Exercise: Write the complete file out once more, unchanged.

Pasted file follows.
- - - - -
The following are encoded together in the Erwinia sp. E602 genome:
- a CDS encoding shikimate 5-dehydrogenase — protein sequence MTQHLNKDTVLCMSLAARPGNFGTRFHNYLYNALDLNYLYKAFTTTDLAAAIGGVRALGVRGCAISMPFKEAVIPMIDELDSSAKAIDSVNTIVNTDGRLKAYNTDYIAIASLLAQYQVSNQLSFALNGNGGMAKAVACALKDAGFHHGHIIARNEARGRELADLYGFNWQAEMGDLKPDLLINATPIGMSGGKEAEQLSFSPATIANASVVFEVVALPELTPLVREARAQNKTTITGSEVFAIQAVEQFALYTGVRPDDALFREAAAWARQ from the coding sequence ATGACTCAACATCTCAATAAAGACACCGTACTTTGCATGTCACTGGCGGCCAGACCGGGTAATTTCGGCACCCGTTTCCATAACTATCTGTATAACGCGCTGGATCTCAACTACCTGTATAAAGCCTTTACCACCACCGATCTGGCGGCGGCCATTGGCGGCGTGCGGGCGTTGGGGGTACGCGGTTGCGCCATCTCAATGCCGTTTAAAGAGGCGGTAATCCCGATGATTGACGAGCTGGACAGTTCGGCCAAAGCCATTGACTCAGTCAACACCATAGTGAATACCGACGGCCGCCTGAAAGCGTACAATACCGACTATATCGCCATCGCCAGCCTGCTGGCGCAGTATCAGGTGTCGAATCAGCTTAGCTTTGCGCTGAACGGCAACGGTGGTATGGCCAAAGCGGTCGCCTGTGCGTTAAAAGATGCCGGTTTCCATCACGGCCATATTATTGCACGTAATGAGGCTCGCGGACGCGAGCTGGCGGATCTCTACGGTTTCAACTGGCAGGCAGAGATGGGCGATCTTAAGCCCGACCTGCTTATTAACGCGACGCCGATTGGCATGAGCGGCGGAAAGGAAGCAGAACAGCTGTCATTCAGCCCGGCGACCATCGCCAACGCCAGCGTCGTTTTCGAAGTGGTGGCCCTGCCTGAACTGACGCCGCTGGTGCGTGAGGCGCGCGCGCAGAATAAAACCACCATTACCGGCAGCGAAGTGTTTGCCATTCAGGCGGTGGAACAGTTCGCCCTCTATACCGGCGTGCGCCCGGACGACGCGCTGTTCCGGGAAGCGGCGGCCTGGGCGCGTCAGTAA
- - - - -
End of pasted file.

The following are encoded together in the Erwinia sp. E602 genome:
- a CDS encoding shikimate 5-dehydrogenase — protein sequence MTQHLNKDTVLCMSLAARPGNFGTRFHNYLYNALDLNYLYKAFTTTDLAAAIGGVRALGVRGCAISMPFKEAVIPMIDELDSSAKAIDSVNTIVNTDGRLKAYNTDYIAIASLLAQYQVSNQLSFALNGNGGMAKAVACALKDAGFHHGHIIARNEARGRELADLYGFNWQAEMGDLKPDLLINATPIGMSGGKEAEQLSFSPATIANASVVFEVVALPELTPLVREARAQNKTTITGSEVFAIQAVEQFALYTGVRPDDALFREAAAWARQ from the coding sequence ATGACTCAACATCTCAATAAAGACACCGTACTTTGCATGTCACTGGCGGCCAGACCGGGTAATTTCGGCACCCGTTTCCATAACTATCTGTATAACGCGCTGGATCTCAACTACCTGTATAAAGCCTTTACCACCACCGATCTGGCGGCGGCCATTGGCGGCGTGCGGGCGTTGGGGGTACGCGGTTGCGCCATCTCAATGCCGTTTAAAGAGGCGGTAATCCCGATGATTGACGAGCTGGACAGTTCGGCCAAAGCCATTGACTCAGTCAACACCATAGTGAATACCGACGGCCGCCTGAAAGCGTACAATACCGACTATATCGCCATCGCCAGCCTGCTGGCGCAGTATCAGGTGTCGAATCAGCTTAGCTTTGCGCTGAACGGCAACGGTGGTATGGCCAAAGCGGTCGCCTGTGCGTTAAAAGATGCCGGTTTCCATCACGGCCATATTATTGCACGTAATGAGGCTCGCGGACGCGAGCTGGCGGATCTCTACGGTTTCAACTGGCAGGCAGAGATGGGCGATCTTAAGCCCGACCTGCTTATTAACGCGACGCCGATTGGCATGAGCGGCGGAAAGGAAGCAGAACAGCTGTCATTCAGCCCGGCGACCATCGCCAACGCCAGCGTCGTTTTCGAAGTGGTGGCCCTGCCTGAACTGACGCCGCTGGTGCGTGAGGCGCGCGCGCAGAATAAAACCACCATTACCGGCAGCGAAGTGTTTGCCATTCAGGCGGTGGAACAGTTCGCCCTCTATACCGGCGTGCGCCCGGACGACGCGCTGTTCCGGGAAGCGGCGGCCTGGGCGCGTCAGTAA